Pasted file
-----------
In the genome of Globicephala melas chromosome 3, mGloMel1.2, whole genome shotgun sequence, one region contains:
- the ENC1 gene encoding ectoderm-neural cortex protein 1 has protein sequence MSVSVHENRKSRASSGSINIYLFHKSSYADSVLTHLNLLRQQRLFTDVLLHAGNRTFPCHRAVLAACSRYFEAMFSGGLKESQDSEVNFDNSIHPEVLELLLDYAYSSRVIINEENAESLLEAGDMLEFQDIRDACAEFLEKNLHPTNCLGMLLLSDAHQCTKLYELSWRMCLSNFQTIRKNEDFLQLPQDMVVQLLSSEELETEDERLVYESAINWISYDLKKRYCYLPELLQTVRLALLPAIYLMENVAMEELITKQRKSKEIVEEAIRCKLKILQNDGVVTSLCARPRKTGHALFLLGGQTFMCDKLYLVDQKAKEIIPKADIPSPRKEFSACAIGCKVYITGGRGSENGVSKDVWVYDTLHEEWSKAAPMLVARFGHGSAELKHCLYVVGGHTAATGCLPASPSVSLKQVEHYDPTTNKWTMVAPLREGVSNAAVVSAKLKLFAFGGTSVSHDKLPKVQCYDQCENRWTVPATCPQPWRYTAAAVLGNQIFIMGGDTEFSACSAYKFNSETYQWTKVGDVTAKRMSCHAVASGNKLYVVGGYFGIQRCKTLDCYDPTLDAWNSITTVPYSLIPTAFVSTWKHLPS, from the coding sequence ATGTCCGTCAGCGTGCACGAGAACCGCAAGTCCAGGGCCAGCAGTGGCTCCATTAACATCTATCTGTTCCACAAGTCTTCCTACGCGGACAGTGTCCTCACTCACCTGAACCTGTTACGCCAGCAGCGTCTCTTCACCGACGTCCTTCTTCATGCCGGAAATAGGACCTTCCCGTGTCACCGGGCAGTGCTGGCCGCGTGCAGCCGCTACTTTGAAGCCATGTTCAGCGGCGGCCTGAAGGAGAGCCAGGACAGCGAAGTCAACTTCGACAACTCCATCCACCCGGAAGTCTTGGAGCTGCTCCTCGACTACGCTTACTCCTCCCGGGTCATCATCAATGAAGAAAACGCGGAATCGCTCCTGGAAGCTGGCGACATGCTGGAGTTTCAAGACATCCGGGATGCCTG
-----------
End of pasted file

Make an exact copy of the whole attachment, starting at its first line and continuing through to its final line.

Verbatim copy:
In the genome of Globicephala melas chromosome 3, mGloMel1.2, whole genome shotgun sequence, one region contains:
- the ENC1 gene encoding ectoderm-neural cortex protein 1 has protein sequence MSVSVHENRKSRASSGSINIYLFHKSSYADSVLTHLNLLRQQRLFTDVLLHAGNRTFPCHRAVLAACSRYFEAMFSGGLKESQDSEVNFDNSIHPEVLELLLDYAYSSRVIINEENAESLLEAGDMLEFQDIRDACAEFLEKNLHPTNCLGMLLLSDAHQCTKLYELSWRMCLSNFQTIRKNEDFLQLPQDMVVQLLSSEELETEDERLVYESAINWISYDLKKRYCYLPELLQTVRLALLPAIYLMENVAMEELITKQRKSKEIVEEAIRCKLKILQNDGVVTSLCARPRKTGHALFLLGGQTFMCDKLYLVDQKAKEIIPKADIPSPRKEFSACAIGCKVYITGGRGSENGVSKDVWVYDTLHEEWSKAAPMLVARFGHGSAELKHCLYVVGGHTAATGCLPASPSVSLKQVEHYDPTTNKWTMVAPLREGVSNAAVVSAKLKLFAFGGTSVSHDKLPKVQCYDQCENRWTVPATCPQPWRYTAAAVLGNQIFIMGGDTEFSACSAYKFNSETYQWTKVGDVTAKRMSCHAVASGNKLYVVGGYFGIQRCKTLDCYDPTLDAWNSITTVPYSLIPTAFVSTWKHLPS, from the coding sequence ATGTCCGTCAGCGTGCACGAGAACCGCAAGTCCAGGGCCAGCAGTGGCTCCATTAACATCTATCTGTTCCACAAGTCTTCCTACGCGGACAGTGTCCTCACTCACCTGAACCTGTTACGCCAGCAGCGTCTCTTCACCGACGTCCTTCTTCATGCCGGAAATAGGACCTTCCCGTGTCACCGGGCAGTGCTGGCCGCGTGCAGCCGCTACTTTGAAGCCATGTTCAGCGGCGGCCTGAAGGAGAGCCAGGACAGCGAAGTCAACTTCGACAACTCCATCCACCCGGAAGTCTTGGAGCTGCTCCTCGACTACGCTTACTCCTCCCGGGTCATCATCAATGAAGAAAACGCGGAATCGCTCCTGGAAGCTGGCGACATGCTGGAGTTTCAAGACATCCGGGATGCCTG